Linden High School senior Haidy Abdelmonem working in the TV/Digital Media class at the Academy of Science and Technology. The program, with about 125 students, produces a weekly news show and various other video projects for Linden High School.
By Gary Miller
Inside Linden High School’s Academy of Science and Technology is the Linden Public Schools’ media hub – a TV studio that produces a weekly news show and teaches students real-life technical skills for the 21st century media landscape.
And along the way, everyone tries to have a little fun.
Those are the keys for the Linden High School TV/digital media classes, which produce the weekly school news and various other video projects for school organizations.
The classes are taught by Chris Paskewich, but the work is done by the students, both on camera and behind the scenes.
“It’s all hands-on,” said Paskewich, who is in his fifth year teaching in Linden and heading the TV production program. “I’m not one to lecture, ‘This is how you use a camera.’ I let the kids actually pick up a camera and produce videos. That’s the way I learned and I feel that’s the best way to learn.”
Among the highlights for the students is an annual trip to NBC headquarters in New York, where they tour various studios, check out the equipment, and create a “Tonight Show”-style talk show. Last year, as a bonus, they got to see the backing performers for Chance the Rapper rehearsing for “Saturday Night Live.”
The TV/Digital Media program is holding a fundraiser this Wednesday, Oct. 25, at Blaze Pizza in Clark to help pay for the trip to NBC. For anyone who shows the group’s flier, part of their bill will be donated to the TV/Digital Media program and DECA, the school’s student business organization. A similar fundraiser will be held next Wednesday at Chipotle in Clark for the two student organizations.
The TV program is divided into two levels. TV 1 is the entry-level half-year class where students learn the basics of taking camera shots and editing video. TV 2/3 is for students in the 2nd and 3rd years of the program. They produce the weekly news show, and film the Board of Education meeting, concerts and other special events.
“Students in the TV/Digital Media class are vital to the culture of LHS,” said Principal Yelena Horre. “Our weekly student-produced show is viewed every Friday during homeroom and is highly anticipated by students and staff alike. Through the efforts of these talented students, events, activities and community service outreach are communicated and the voice of LHS is heard.”
The news shows, available on Schooltube.com, aim to inform students, but in a fun way that keeps the creators and the viewers engaged. The students know not to go too far.
“We try to keep it professional when we do the school news,” said senior Kareem Issa. “We don’t try to be a clown on it. Even though we try to make the school look fun, we don’t want to give a bad impression because it’s public. We don’t want to make the school look bad.”
Issa is a rarity in the program; it is his fourth year in the three-year program.
“Since I enjoyed this class so much, I talked to guidance and got to do a fourth year,” said Issa, who now helps Mr. Paskewich in teaching the others students. “I help show the other kids how to film, how to edit, how the news show gets done, how our production gets done.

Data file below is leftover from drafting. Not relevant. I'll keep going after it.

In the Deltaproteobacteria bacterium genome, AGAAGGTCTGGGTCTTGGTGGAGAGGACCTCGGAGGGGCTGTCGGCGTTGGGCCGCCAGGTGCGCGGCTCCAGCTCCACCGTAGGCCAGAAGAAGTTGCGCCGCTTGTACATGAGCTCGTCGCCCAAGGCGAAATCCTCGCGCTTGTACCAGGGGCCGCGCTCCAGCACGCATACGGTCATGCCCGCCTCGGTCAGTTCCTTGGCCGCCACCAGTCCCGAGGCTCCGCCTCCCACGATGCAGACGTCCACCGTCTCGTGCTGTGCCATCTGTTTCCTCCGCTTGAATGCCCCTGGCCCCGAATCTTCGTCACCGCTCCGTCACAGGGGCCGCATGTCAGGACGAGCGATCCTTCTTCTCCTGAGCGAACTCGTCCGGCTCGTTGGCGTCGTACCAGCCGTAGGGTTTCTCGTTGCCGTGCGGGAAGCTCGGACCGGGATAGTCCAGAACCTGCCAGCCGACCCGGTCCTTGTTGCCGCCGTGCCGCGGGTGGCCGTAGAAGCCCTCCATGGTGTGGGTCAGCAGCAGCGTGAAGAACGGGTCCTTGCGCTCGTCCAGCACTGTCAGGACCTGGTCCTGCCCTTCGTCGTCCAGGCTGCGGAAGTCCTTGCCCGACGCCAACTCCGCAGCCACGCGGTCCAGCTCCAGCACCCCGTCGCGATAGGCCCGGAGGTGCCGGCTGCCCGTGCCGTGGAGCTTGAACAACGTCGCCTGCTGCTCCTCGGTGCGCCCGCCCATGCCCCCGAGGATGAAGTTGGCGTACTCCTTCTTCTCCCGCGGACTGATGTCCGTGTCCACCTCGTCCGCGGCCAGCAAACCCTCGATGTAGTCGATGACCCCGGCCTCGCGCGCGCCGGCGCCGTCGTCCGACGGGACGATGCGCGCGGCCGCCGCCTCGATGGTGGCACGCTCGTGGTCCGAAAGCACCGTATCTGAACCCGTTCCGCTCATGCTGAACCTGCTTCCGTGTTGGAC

“I like showing people new things, and even though I’m teaching someone, I’m still learning.
The program, which has about 125 students through the year including 20 in the advanced class, instills a team atmosphere, with students pitching in wherever needed – hosting, editing, shooting video, working the teleprompter.
“The students are great,” Paskewich said. “They’re totally involved and it seems like they always have fun. It’s just a great program, and I have fun being here and doing this.
“I think this is a very valuable program, because this is a field for the future. And I’m using all equipment that’s used in the field, from Final Cut Pro editing software to the cameras we use. So I give them real-life experience.”
Ludmila Muntian, a junior in the advanced class, was attracted to the program because she likes watching Buzzfeed videos. But as she got involved, she learned more aspects to TV and video production.
“When I started, I would just sit there and let other people do things for me,” she said. “But I learned from people, and the experience, and Mr. P taught me things. It’s a team thing.
“I think a lot of people should take this class. It’s a great experience and it’s not super difficult as long as you pay attention and learn to use the tools.”
Justin La Pierre is a senior, who is just starting out in the intro class.
“Doing the news show was a good experience because it got me out of my comfort zone,” he said. “All this is new to me. At first I didn’t know how to feel, I was really nervous, because I’ve never been on camera with someone recording me. But it feels good now. I like it.”
Some of the projects the class was working on this week include a promo for the school’s homecoming dance featuring football players and cheerleaders, and a Halloween special modeled on the blockbuster movie “It.” Last year’s Halloween special featured one of the program’s news anchors being kidnapped – a project some students listed as among their favorites.
The classes use gear that equals the equipment used by professions – preparing students for what comes after high school.
“I know kids who have taken this and done movies on their own or started little businesses on their own who went through Linden High School,” Paskewich said. “And I always hear from them, saying ‘I learned a lot from your program.’
“This is something that you can take here and use for the rest of your life.”